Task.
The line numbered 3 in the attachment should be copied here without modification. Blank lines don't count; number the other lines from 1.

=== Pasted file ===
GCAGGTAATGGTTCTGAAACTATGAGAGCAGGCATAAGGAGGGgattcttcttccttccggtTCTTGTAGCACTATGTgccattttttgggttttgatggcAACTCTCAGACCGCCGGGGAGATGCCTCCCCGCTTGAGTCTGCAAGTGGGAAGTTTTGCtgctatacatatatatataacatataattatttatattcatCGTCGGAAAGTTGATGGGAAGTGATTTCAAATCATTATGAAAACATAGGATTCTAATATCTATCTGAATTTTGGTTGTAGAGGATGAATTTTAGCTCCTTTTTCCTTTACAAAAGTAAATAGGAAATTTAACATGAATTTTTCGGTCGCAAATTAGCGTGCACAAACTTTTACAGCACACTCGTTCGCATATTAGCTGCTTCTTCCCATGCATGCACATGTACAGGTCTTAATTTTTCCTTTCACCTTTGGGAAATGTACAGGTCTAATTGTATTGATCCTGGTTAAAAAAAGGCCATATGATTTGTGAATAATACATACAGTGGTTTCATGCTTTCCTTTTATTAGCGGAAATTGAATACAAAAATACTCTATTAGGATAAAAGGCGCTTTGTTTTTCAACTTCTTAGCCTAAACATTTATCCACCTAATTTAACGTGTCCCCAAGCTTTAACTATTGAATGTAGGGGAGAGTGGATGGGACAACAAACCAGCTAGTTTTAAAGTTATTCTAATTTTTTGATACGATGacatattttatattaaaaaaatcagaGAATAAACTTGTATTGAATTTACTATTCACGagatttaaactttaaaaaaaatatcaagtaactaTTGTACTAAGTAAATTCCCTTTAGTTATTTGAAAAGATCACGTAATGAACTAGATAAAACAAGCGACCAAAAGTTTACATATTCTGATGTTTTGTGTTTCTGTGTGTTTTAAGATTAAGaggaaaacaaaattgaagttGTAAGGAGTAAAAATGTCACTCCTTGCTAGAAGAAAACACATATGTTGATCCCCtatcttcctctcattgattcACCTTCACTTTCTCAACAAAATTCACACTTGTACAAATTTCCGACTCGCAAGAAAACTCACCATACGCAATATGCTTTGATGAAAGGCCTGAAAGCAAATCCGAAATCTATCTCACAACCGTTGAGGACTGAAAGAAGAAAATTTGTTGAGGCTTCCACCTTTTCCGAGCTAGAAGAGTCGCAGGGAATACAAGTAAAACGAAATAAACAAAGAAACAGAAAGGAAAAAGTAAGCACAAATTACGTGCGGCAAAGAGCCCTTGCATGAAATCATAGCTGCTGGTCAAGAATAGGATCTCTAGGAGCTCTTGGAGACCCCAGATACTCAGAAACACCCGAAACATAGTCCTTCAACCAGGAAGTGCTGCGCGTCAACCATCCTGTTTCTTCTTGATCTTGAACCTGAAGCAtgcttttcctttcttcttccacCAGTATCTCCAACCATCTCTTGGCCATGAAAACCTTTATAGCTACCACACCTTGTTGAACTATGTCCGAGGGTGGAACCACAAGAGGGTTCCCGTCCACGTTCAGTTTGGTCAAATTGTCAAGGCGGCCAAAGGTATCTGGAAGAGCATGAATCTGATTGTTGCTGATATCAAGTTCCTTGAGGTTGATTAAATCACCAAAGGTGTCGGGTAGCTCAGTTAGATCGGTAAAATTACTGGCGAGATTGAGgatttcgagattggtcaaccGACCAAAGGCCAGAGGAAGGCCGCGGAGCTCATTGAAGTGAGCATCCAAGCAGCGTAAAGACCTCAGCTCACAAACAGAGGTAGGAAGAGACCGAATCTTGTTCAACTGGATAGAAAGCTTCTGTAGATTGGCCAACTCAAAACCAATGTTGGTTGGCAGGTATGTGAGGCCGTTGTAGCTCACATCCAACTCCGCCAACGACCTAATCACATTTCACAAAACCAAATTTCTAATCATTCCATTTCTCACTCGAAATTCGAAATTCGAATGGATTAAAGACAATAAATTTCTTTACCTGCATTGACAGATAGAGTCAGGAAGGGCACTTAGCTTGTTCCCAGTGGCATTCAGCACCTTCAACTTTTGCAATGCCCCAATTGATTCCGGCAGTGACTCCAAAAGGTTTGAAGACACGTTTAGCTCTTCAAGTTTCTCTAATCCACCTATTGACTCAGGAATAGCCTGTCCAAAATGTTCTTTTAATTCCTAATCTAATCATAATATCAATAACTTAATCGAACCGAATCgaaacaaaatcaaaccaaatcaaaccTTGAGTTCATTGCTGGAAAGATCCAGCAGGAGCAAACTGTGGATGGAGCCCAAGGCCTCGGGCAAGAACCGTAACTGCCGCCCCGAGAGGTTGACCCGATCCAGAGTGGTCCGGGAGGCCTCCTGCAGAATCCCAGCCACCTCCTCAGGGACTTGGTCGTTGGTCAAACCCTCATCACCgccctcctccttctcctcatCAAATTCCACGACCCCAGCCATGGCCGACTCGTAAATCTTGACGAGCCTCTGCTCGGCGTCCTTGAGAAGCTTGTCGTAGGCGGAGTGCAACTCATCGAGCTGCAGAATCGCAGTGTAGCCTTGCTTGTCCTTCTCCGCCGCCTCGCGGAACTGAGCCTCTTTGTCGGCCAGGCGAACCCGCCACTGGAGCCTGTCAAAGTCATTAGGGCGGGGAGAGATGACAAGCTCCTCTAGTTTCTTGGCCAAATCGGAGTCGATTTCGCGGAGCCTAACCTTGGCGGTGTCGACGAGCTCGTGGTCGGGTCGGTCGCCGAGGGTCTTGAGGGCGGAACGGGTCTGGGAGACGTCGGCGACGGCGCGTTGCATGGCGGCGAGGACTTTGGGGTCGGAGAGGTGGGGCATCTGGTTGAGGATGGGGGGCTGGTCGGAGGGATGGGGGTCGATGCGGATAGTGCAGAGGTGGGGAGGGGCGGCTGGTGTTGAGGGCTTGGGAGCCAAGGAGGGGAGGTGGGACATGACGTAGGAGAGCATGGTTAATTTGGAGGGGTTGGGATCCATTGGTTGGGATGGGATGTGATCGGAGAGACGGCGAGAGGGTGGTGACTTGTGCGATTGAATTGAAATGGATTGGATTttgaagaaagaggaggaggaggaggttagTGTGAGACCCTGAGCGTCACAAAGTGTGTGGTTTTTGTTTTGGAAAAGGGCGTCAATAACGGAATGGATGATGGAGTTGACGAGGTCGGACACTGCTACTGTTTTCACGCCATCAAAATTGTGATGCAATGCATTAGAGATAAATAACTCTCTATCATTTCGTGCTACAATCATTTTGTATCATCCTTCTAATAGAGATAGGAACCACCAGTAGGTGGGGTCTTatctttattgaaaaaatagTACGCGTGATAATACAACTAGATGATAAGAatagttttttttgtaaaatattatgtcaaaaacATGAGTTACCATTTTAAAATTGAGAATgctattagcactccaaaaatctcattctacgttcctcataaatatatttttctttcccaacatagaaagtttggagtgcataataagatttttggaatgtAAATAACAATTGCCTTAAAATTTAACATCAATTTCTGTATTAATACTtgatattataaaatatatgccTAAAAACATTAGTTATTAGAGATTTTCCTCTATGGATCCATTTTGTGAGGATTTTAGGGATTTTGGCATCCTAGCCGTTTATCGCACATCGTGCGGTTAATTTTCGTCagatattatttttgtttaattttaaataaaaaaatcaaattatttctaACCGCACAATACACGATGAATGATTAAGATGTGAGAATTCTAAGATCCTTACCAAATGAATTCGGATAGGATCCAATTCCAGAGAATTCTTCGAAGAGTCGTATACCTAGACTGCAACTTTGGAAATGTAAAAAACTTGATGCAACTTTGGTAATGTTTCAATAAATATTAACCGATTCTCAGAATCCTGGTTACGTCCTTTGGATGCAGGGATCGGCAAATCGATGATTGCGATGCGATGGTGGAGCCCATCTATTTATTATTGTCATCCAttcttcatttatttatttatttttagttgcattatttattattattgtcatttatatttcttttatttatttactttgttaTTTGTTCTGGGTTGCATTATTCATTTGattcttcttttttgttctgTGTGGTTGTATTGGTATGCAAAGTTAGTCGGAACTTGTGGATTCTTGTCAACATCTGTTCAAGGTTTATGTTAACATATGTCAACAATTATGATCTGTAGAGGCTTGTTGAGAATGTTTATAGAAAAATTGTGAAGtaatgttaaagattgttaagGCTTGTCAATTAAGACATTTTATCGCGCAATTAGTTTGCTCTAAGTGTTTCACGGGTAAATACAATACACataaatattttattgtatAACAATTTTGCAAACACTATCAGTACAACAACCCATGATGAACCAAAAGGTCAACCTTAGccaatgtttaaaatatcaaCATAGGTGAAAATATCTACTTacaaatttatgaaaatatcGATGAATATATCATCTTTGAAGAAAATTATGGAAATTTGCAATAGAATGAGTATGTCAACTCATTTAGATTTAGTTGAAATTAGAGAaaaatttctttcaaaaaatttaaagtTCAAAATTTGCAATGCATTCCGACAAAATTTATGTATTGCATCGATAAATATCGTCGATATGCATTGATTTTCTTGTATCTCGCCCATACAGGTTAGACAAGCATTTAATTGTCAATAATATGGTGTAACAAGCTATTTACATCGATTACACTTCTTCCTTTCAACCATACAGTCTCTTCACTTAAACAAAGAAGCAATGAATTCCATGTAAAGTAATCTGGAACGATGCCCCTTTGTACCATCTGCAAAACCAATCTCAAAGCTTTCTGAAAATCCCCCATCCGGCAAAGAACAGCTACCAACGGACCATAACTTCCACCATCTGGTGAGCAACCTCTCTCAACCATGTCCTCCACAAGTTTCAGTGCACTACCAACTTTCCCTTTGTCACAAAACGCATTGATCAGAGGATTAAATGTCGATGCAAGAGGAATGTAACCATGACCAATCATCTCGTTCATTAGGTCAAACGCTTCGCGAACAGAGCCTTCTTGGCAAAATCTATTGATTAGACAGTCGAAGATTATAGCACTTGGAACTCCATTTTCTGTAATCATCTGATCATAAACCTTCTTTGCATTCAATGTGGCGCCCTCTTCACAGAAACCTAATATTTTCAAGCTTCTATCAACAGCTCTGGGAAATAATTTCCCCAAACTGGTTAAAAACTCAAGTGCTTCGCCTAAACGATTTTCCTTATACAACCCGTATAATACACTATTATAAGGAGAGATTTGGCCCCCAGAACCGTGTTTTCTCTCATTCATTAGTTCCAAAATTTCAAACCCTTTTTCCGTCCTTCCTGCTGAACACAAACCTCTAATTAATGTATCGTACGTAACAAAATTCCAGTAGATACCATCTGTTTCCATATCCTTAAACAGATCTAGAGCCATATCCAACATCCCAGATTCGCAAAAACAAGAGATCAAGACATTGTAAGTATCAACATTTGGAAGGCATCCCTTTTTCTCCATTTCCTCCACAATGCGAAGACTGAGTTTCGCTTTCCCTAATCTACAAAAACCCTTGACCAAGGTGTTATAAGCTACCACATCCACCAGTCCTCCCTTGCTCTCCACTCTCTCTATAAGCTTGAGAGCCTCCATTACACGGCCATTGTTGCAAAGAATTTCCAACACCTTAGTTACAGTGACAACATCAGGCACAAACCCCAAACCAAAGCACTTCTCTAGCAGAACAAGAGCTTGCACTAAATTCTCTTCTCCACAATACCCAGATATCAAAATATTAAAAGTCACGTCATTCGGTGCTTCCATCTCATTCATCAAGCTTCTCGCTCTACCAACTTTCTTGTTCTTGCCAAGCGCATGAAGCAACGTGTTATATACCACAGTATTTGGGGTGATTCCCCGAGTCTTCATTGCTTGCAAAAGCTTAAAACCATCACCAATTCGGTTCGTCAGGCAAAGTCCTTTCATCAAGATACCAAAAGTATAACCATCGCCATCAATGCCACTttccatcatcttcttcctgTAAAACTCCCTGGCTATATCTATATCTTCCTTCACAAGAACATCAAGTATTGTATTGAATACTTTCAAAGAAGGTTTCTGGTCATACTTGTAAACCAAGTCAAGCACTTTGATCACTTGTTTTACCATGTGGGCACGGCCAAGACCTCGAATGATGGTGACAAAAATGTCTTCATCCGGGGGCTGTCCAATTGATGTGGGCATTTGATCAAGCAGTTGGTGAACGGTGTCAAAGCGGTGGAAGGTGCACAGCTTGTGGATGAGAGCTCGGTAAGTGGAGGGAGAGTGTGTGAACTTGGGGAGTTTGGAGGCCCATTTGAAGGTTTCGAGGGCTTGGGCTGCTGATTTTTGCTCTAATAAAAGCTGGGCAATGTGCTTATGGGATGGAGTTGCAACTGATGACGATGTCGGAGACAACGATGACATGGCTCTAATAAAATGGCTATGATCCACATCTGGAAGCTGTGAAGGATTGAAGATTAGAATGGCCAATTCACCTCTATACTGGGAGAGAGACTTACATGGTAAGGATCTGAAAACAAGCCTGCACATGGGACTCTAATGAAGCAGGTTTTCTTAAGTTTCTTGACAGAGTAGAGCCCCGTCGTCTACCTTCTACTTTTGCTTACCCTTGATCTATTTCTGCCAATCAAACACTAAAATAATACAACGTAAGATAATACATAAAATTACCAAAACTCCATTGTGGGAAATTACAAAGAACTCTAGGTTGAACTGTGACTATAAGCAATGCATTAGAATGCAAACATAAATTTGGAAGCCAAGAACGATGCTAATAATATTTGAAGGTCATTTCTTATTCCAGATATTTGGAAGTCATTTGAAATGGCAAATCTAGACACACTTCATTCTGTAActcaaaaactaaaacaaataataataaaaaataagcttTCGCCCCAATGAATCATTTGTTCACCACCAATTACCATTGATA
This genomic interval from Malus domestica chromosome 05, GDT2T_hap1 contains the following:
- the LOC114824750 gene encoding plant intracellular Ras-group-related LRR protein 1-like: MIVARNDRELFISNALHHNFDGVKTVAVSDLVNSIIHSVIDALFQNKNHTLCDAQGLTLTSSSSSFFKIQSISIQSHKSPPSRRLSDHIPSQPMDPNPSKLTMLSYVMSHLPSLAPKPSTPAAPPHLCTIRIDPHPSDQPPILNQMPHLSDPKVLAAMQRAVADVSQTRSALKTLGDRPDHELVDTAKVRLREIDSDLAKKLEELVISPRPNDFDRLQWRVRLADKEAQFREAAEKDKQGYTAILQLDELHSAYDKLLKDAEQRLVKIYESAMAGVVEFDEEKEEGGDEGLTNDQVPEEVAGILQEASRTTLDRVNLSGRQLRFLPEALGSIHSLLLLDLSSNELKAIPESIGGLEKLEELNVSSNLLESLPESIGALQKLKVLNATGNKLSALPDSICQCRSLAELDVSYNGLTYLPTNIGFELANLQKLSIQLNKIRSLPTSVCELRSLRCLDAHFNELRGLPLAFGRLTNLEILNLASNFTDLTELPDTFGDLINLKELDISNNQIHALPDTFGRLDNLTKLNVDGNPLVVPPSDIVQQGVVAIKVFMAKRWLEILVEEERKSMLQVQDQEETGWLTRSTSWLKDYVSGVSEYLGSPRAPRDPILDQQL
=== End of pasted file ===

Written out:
- the LOC114824750 gene encoding plant intracellular Ras-group-related LRR protein 1-like: MIVARNDRELFISNALHHNFDGVKTVAVSDLVNSIIHSVIDALFQNKNHTLCDAQGLTLTSSSSSFFKIQSISIQSHKSPPSRRLSDHIPSQPMDPNPSKLTMLSYVMSHLPSLAPKPSTPAAPPHLCTIRIDPHPSDQPPILNQMPHLSDPKVLAAMQRAVADVSQTRSALKTLGDRPDHELVDTAKVRLREIDSDLAKKLEELVISPRPNDFDRLQWRVRLADKEAQFREAAEKDKQGYTAILQLDELHSAYDKLLKDAEQRLVKIYESAMAGVVEFDEEKEEGGDEGLTNDQVPEEVAGILQEASRTTLDRVNLSGRQLRFLPEALGSIHSLLLLDLSSNELKAIPESIGGLEKLEELNVSSNLLESLPESIGALQKLKVLNATGNKLSALPDSICQCRSLAELDVSYNGLTYLPTNIGFELANLQKLSIQLNKIRSLPTSVCELRSLRCLDAHFNELRGLPLAFGRLTNLEILNLASNFTDLTELPDTFGDLINLKELDISNNQIHALPDTFGRLDNLTKLNVDGNPLVVPPSDIVQQGVVAIKVFMAKRWLEILVEEERKSMLQVQDQEETGWLTRSTSWLKDYVSGVSEYLGSPRAPRDPILDQQL